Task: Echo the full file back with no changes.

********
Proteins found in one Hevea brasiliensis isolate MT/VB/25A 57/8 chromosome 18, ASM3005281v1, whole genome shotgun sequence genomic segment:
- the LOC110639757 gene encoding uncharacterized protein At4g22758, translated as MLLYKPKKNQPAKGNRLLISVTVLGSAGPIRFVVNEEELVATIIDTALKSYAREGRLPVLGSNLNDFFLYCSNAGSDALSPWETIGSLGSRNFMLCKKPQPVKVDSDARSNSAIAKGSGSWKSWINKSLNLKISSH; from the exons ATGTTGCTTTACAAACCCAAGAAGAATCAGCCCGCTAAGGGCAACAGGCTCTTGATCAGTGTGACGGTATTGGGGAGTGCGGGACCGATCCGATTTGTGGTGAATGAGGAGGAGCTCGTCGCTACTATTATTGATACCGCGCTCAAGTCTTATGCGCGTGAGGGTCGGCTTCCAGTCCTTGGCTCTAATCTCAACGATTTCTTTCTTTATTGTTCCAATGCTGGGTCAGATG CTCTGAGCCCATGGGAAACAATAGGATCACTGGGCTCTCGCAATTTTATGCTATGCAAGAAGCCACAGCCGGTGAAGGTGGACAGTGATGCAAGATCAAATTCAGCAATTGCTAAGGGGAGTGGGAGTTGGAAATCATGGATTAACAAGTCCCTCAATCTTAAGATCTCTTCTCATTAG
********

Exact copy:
Proteins found in one Hevea brasiliensis isolate MT/VB/25A 57/8 chromosome 18, ASM3005281v1, whole genome shotgun sequence genomic segment:
- the LOC110639757 gene encoding uncharacterized protein At4g22758, translated as MLLYKPKKNQPAKGNRLLISVTVLGSAGPIRFVVNEEELVATIIDTALKSYAREGRLPVLGSNLNDFFLYCSNAGSDALSPWETIGSLGSRNFMLCKKPQPVKVDSDARSNSAIAKGSGSWKSWINKSLNLKISSH; from the exons ATGTTGCTTTACAAACCCAAGAAGAATCAGCCCGCTAAGGGCAACAGGCTCTTGATCAGTGTGACGGTATTGGGGAGTGCGGGACCGATCCGATTTGTGGTGAATGAGGAGGAGCTCGTCGCTACTATTATTGATACCGCGCTCAAGTCTTATGCGCGTGAGGGTCGGCTTCCAGTCCTTGGCTCTAATCTCAACGATTTCTTTCTTTATTGTTCCAATGCTGGGTCAGATG CTCTGAGCCCATGGGAAACAATAGGATCACTGGGCTCTCGCAATTTTATGCTATGCAAGAAGCCACAGCCGGTGAAGGTGGACAGTGATGCAAGATCAAATTCAGCAATTGCTAAGGGGAGTGGGAGTTGGAAATCATGGATTAACAAGTCCCTCAATCTTAAGATCTCTTCTCATTAG